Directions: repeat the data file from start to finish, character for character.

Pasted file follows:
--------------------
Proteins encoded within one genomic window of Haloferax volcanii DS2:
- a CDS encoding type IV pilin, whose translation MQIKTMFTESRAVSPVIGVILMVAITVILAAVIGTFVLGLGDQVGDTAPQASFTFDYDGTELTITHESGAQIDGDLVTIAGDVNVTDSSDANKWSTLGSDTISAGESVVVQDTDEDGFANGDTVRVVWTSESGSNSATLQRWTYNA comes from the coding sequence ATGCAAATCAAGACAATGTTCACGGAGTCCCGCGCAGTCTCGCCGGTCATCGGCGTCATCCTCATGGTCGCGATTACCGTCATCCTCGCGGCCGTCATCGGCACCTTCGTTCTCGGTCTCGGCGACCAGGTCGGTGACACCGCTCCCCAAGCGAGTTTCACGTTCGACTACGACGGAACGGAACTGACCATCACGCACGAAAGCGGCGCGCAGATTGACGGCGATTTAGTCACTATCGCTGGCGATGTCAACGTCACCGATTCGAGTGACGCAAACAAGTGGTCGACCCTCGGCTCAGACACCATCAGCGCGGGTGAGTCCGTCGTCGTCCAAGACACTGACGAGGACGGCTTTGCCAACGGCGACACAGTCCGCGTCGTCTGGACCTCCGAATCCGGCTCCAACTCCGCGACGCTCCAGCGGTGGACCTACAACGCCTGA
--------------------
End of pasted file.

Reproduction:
Proteins encoded within one genomic window of Haloferax volcanii DS2:
- a CDS encoding type IV pilin, whose translation MQIKTMFTESRAVSPVIGVILMVAITVILAAVIGTFVLGLGDQVGDTAPQASFTFDYDGTELTITHESGAQIDGDLVTIAGDVNVTDSSDANKWSTLGSDTISAGESVVVQDTDEDGFANGDTVRVVWTSESGSNSATLQRWTYNA comes from the coding sequence ATGCAAATCAAGACAATGTTCACGGAGTCCCGCGCAGTCTCGCCGGTCATCGGCGTCATCCTCATGGTCGCGATTACCGTCATCCTCGCGGCCGTCATCGGCACCTTCGTTCTCGGTCTCGGCGACCAGGTCGGTGACACCGCTCCCCAAGCGAGTTTCACGTTCGACTACGACGGAACGGAACTGACCATCACGCACGAAAGCGGCGCGCAGATTGACGGCGATTTAGTCACTATCGCTGGCGATGTCAACGTCACCGATTCGAGTGACGCAAACAAGTGGTCGACCCTCGGCTCAGACACCATCAGCGCGGGTGAGTCCGTCGTCGTCCAAGACACTGACGAGGACGGCTTTGCCAACGGCGACACAGTCCGCGTCGTCTGGACCTCCGAATCCGGCTCCAACTCCGCGACGCTCCAGCGGTGGACCTACAACGCCTGA